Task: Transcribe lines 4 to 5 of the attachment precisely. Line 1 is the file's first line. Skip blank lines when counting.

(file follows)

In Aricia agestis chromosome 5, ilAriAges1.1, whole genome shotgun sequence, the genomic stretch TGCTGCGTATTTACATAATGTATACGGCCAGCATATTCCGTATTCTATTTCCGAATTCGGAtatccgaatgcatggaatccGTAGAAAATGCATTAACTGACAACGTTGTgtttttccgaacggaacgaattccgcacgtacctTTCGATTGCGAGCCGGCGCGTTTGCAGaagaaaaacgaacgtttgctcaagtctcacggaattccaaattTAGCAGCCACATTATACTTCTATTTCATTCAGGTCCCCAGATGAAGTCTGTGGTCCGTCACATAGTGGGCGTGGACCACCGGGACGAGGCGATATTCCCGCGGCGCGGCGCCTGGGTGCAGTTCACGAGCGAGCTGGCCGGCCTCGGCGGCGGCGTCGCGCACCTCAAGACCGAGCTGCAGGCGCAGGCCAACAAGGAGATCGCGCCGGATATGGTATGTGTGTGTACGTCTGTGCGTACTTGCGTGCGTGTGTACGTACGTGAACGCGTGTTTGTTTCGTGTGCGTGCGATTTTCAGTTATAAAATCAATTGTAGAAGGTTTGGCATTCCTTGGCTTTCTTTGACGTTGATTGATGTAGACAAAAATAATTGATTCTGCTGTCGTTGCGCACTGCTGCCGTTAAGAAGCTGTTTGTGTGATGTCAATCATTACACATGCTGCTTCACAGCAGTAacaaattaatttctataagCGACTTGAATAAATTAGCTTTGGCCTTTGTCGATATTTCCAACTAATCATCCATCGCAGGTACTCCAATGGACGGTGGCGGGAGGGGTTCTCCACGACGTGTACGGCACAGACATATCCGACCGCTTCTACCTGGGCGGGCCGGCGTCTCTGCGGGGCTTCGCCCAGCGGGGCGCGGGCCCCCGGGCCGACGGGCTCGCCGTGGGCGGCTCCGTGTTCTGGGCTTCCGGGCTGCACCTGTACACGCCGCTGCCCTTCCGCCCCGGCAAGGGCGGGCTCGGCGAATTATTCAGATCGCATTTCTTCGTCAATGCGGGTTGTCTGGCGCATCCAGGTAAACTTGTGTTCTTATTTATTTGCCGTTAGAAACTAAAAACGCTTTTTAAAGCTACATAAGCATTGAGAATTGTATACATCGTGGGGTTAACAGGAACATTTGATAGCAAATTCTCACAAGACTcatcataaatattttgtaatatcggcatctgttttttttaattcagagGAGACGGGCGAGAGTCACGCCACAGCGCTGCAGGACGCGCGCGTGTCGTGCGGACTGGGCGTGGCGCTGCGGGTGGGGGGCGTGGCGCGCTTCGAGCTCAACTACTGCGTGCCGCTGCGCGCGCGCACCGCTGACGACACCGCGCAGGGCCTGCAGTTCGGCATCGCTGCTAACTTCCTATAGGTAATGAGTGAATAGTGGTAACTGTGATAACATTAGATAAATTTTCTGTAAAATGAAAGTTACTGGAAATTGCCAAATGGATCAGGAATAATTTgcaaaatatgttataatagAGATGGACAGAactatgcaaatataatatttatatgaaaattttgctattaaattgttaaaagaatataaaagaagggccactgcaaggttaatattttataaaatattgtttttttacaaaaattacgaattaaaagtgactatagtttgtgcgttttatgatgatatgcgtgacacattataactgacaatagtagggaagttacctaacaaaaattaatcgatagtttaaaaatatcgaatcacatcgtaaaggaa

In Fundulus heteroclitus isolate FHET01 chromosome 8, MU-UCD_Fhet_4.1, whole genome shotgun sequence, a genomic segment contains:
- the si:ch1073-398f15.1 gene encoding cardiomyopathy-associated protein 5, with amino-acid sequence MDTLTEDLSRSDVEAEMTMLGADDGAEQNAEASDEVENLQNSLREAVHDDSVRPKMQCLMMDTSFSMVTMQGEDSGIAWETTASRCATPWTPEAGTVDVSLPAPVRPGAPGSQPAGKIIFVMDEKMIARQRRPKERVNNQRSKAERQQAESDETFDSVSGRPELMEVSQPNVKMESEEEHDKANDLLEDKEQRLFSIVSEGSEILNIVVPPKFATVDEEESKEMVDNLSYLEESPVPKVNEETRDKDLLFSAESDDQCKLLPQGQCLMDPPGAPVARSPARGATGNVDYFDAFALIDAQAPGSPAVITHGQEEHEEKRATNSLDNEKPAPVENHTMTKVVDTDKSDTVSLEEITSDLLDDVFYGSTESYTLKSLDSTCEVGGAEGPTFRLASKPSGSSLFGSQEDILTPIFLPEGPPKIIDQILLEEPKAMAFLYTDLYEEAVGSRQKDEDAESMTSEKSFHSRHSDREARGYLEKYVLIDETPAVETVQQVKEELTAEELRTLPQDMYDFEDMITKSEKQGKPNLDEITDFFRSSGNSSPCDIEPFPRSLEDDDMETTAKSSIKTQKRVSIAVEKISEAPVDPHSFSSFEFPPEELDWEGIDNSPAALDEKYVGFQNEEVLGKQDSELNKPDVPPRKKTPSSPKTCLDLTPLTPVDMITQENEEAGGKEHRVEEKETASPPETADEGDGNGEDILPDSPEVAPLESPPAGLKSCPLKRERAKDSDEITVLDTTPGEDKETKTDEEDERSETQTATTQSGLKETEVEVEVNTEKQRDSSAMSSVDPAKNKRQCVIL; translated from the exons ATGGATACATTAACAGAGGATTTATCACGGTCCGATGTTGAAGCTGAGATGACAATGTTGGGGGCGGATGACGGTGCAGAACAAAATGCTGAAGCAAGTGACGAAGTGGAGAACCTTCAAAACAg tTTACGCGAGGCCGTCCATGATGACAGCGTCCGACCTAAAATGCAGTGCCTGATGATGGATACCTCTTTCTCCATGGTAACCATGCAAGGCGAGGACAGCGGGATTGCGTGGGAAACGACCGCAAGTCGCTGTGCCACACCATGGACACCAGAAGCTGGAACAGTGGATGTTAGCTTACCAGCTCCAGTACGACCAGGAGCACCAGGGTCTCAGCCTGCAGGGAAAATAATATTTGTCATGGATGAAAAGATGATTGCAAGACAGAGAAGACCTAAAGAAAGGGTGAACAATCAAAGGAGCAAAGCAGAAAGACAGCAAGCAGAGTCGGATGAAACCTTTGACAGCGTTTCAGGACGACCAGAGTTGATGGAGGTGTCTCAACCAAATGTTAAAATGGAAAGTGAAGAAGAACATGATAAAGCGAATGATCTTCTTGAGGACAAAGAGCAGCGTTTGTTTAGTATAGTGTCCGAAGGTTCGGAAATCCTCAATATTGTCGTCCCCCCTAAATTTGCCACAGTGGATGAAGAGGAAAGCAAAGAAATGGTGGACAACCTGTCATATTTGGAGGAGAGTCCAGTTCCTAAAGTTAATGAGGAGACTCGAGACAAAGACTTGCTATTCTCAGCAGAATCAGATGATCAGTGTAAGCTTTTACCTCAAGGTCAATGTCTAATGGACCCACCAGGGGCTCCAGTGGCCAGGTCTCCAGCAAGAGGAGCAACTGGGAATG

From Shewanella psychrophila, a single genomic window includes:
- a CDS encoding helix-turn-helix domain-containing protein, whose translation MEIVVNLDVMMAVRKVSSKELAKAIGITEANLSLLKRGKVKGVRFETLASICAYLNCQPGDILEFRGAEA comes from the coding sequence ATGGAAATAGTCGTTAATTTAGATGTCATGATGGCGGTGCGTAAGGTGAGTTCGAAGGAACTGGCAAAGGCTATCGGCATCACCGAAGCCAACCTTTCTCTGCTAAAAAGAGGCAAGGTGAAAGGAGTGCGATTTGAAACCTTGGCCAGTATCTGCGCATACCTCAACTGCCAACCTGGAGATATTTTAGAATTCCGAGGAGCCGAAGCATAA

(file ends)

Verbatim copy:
From Shewanella psychrophila, a single genomic window includes:
- a CDS encoding helix-turn-helix domain-containing protein, whose translation MEIVVNLDVMMAVRKVSSKELAKAIGITEANLSLLKRGKVKGVRFETLASICAYLNCQPGDILEFRGAEA comes from the coding sequence ATGGAAATAGTCGTTAATTTAGATGTCATGATGGCGGTGCGTAAGGTGAGTTCGAAGGAACTGGCAAAGGCTATCGGCATCACCGAAGCCAACCTTTCTCTGCTAAAAAGAGGCAAGGTGAAAGGAGTGCGATTTGAAACCTTGGCCAGTATCTGCGCATACCTCAACTGCCAACCTGGAGATATTTTAGAATTCCGAGGAGCCGAAGCATAA